Tomorrow: Top paragraph of the current century
Friday: Where does the number 2 live?"
Don't hold your breath.
Meanwhile, an FBI photo showing the top secret documents found in Trump's desk in his Mar a Lago office during their search, is now making the rounds on the internet.
There is also news today that the White House requested a list of the top US spies, shortly after Trump met with Putin in Helsinki. And in other news Stephanie Grisham says that Trump would request classified documents that subsequently could not be found again. And that he traveled with highly classified documents on his trips to foreign countries, including enemy nations.
This all adds up to a scary picture. Somerby doesn't do context or implication, and he won't (or cannot) combine isolated facts into a larger picture, but the rest of us can and this is looking scarier for our nation as new information is revealed (by authorities such as the DOJ, not conspiracy theorists).
But Somerby wants to discuss Godel some more, even though he only repeats himself. The rest of the nation is dealing with a crisis and anticipating upcoming elections in which the party that has supported Trump is trying to claw its way back into power. We liberals (and Democrats) cannot let that happen. Sane bloggers are discussing the real world. Somerby is immersed in his fantasies about being the only guy on earth brilliant enough to recognize Wittgenstein's contribution to undermining all human knowledge.
I can't wait until Friday when Somerby tries to convince us again that Godel was a fool, contrary to Einstein's opinion of the man.
Somerby will be blaming the Mar-a- lago raid on Hunter Biden by mid-September.Delete
From The Hill:ReplyDelete
“Separate from a formal damage assessment, the IC [intelligence community] will also consider near-term risk mitigation measures. Do they need to undertake some sort of immediate damage control effort? For instance, if there was information in the documents that could identify a human source, do we need to pull the source? Do we need to exfiltrate them? Or do we just need to at least give them a warning so they can stand down on meeting with their handlers for a little while? Do we need to go cover our tracks?” Greer [a former CIA attorney] said.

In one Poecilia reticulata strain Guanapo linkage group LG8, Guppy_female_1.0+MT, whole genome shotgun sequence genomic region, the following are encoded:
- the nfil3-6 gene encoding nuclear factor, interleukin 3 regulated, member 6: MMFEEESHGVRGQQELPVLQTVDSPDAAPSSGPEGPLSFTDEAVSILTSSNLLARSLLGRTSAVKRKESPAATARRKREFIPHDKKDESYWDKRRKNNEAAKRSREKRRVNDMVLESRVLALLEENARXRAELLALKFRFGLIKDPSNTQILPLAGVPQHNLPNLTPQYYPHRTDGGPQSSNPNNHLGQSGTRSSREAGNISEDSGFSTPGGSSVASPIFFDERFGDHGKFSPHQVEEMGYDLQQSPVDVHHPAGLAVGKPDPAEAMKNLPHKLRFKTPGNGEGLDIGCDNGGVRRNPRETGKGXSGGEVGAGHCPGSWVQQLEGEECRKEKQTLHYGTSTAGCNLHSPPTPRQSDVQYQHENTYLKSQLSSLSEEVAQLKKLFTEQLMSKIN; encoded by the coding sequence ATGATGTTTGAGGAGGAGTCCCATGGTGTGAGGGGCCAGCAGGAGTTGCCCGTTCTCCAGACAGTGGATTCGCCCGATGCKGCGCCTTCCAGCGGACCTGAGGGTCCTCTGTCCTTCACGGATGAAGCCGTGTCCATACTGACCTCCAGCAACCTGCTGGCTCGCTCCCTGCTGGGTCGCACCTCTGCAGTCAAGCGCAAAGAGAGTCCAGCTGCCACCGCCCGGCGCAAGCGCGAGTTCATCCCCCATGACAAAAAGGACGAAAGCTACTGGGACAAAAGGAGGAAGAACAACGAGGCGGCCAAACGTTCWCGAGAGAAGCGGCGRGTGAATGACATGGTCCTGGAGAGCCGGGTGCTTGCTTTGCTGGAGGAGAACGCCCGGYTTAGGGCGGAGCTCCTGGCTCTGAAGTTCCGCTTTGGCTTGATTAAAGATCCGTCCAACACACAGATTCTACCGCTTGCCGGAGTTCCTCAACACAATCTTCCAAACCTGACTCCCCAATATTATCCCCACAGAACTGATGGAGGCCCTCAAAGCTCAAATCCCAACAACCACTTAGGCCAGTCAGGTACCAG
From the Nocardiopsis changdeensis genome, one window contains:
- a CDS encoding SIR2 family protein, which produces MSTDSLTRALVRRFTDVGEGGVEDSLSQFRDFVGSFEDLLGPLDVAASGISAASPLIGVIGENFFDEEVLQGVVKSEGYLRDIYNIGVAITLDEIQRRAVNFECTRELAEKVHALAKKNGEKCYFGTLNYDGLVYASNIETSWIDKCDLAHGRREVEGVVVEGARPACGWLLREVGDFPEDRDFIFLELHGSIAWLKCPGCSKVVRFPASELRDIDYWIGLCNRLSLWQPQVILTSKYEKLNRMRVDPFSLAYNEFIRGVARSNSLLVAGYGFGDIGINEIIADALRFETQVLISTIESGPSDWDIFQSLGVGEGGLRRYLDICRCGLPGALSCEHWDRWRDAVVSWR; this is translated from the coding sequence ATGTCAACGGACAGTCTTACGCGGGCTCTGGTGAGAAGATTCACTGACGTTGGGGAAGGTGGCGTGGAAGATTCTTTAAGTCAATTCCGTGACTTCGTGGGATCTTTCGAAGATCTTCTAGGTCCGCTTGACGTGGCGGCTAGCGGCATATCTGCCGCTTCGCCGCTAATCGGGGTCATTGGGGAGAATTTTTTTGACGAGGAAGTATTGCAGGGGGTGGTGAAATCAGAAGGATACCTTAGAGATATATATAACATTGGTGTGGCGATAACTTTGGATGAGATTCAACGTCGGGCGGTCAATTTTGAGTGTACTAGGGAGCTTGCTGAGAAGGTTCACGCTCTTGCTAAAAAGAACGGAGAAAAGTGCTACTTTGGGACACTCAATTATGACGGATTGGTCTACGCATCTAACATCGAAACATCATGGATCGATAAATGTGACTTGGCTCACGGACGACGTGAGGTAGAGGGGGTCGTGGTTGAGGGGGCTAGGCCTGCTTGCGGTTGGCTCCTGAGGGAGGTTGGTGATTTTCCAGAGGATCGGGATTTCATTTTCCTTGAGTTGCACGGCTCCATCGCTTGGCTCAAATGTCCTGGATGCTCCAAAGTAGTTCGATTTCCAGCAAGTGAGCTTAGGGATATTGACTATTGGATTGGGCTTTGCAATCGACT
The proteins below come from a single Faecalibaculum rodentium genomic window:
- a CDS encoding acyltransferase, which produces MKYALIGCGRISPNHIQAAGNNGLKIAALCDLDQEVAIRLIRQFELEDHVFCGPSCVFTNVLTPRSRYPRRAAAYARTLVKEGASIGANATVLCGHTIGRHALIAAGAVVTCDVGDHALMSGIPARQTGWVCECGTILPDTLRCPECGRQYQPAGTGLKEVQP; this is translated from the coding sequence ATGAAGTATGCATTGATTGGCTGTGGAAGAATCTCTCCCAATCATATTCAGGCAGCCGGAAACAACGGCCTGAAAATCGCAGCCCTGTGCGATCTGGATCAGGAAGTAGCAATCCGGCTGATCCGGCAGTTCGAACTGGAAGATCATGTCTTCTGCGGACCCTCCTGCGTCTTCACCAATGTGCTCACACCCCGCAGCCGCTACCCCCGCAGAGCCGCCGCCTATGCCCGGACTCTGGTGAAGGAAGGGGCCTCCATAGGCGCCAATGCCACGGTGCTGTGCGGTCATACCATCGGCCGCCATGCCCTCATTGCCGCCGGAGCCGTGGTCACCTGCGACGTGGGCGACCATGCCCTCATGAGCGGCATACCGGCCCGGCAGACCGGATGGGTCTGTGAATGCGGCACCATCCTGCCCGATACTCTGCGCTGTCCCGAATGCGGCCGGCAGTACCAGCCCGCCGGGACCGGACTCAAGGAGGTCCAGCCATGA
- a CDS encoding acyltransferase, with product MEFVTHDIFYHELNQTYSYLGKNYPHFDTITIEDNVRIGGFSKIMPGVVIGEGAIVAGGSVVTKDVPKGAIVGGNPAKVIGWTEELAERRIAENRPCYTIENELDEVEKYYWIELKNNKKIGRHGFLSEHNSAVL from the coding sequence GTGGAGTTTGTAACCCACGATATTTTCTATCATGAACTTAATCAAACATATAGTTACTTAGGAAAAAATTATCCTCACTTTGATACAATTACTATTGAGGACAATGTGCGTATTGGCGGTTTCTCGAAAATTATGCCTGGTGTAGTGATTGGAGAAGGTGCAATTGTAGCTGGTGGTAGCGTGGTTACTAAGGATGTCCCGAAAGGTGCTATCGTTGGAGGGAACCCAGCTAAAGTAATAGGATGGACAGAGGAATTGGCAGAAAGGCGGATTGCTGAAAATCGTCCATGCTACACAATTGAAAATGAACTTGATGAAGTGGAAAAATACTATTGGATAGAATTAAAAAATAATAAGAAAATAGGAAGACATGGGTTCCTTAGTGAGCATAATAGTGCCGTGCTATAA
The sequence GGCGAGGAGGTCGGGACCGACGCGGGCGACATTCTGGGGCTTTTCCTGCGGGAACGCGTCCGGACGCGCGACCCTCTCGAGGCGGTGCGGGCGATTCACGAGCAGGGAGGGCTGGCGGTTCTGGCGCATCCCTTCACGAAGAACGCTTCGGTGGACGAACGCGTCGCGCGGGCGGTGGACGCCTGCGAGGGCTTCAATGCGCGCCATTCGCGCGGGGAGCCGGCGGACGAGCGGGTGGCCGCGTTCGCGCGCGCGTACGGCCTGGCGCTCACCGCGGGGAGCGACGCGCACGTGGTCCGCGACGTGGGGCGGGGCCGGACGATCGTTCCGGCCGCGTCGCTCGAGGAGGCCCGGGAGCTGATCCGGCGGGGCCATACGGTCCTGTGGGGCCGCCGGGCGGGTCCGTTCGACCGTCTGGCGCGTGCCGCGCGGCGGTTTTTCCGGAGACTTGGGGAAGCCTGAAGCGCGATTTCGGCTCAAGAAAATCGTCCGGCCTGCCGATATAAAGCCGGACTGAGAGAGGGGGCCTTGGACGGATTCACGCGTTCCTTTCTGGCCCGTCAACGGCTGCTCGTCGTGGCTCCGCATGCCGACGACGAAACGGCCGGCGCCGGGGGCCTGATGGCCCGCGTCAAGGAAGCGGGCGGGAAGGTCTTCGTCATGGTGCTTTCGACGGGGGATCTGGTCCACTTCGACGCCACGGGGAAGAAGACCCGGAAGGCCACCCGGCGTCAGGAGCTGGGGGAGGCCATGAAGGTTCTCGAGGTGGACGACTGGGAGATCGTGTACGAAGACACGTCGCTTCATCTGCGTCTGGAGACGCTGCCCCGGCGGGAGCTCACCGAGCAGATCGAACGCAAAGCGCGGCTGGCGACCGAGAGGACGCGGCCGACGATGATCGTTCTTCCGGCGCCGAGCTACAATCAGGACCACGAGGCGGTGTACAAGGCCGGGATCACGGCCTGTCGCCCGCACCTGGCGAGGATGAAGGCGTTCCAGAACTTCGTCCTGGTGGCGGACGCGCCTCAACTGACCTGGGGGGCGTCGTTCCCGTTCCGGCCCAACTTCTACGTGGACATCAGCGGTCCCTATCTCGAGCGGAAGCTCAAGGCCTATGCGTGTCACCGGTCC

“And then the same thing with a surveillance platform. Do we need to consider taking it down so that an adversary can’t discover it?” he added."
Aside from whatever exposure the documents have received, currently unknown, there is damage done to national security efforts simply by having to take these mitigation efforts. And that is on Trump and his enablers, right down to the MAGA idiots who voted for him.
Those MAGA idiots (I.e.Republican voters) elected Trump because they love his bigotry. The treason against the United States of America is a bonus they’re willing to accept because the USA deserves it for enacting the Civil Rights Act of 1964.Delete
Number two resides in Bob’s rectum.ReplyDelete
Somerby is projecting his own freshman attitude onto other students with this remark, but did other college freshman even feel that way?ReplyDelete
"(Were college freshmen right all along? We'll let others decide.)"
I keep wondering why Somerby persisted as a philosophy major when he plainly didn't consider the field worth studying?
I worked for many years as a professor at a state university serving students from non-traditional backgrounds (immigrant, working class, first in their family to attend college). I find it offensive that a privileged student such as Somerby would throw away what is so important to more disadvantaged students. The students where I taught were very happy to be there (even though it wasn't Harvard), worked hard and took their classes seriously, and had goals and aspirations. In contrast, Somerby comes across as a huge asshole slipping along on his mother's largesse while seeking the path of least resistance through life, avoiding the hard work that might have made him successful.
Now he is trying to tell us that other freshmen felt the same way -- they mostly don't. He wants to blame Harvard for his own failures, using Wittgenstein as his beard. To me, that proves he is still a jerk, and that is sad at a point in life where most people are taking stock of their years on earth, comparing what they did to their early goals and assessing what is left to be done. What does Somerby have to show for his time on this planet and what does this blog contribute to his sense of accomplishment? Not much, I would wager.
Statistics is hard, Somerby says. Life is hard too. Not every gets the leg up that Somerby got and now disparages. A smarter, better man would be donating to his alma mater and helping along future generations. Somerby is trying to tear down the one instituton that has represented upward mobility in our society -- education. Because those beautiful black kids didn't admire his classroom schtick sufficiently to increase their NAEP scores? Or maybe because Somerby has become a true Baltimore bigot and a crotchety Trump supporter in his twilight years, because it is more fun than fighting for democracy and defending truth.